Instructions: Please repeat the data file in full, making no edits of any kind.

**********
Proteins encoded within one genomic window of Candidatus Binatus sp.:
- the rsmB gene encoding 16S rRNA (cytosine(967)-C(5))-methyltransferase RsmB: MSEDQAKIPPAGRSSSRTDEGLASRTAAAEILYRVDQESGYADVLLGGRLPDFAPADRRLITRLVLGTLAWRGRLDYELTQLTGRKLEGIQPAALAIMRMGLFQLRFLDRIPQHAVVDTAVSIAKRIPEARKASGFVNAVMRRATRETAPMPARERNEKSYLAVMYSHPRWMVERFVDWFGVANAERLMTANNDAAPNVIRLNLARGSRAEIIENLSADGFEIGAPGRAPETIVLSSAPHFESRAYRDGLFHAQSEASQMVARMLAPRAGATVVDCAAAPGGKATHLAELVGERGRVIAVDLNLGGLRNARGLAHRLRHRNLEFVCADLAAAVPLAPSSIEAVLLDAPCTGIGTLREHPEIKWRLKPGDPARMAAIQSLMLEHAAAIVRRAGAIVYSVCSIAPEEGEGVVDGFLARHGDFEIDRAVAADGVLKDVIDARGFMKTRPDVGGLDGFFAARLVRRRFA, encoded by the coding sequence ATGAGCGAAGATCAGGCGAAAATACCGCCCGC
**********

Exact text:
Proteins encoded within one genomic window of Candidatus Binatus sp.:
- the rsmB gene encoding 16S rRNA (cytosine(967)-C(5))-methyltransferase RsmB: MSEDQAKIPPAGRSSSRTDEGLASRTAAAEILYRVDQESGYADVLLGGRLPDFAPADRRLITRLVLGTLAWRGRLDYELTQLTGRKLEGIQPAALAIMRMGLFQLRFLDRIPQHAVVDTAVSIAKRIPEARKASGFVNAVMRRATRETAPMPARERNEKSYLAVMYSHPRWMVERFVDWFGVANAERLMTANNDAAPNVIRLNLARGSRAEIIENLSADGFEIGAPGRAPETIVLSSAPHFESRAYRDGLFHAQSEASQMVARMLAPRAGATVVDCAAAPGGKATHLAELVGERGRVIAVDLNLGGLRNARGLAHRLRHRNLEFVCADLAAAVPLAPSSIEAVLLDAPCTGIGTLREHPEIKWRLKPGDPARMAAIQSLMLEHAAAIVRRAGAIVYSVCSIAPEEGEGVVDGFLARHGDFEIDRAVAADGVLKDVIDARGFMKTRPDVGGLDGFFAARLVRRRFA, encoded by the coding sequence ATGAGCGAAGATCAGGCGAAAATACCGCCCGC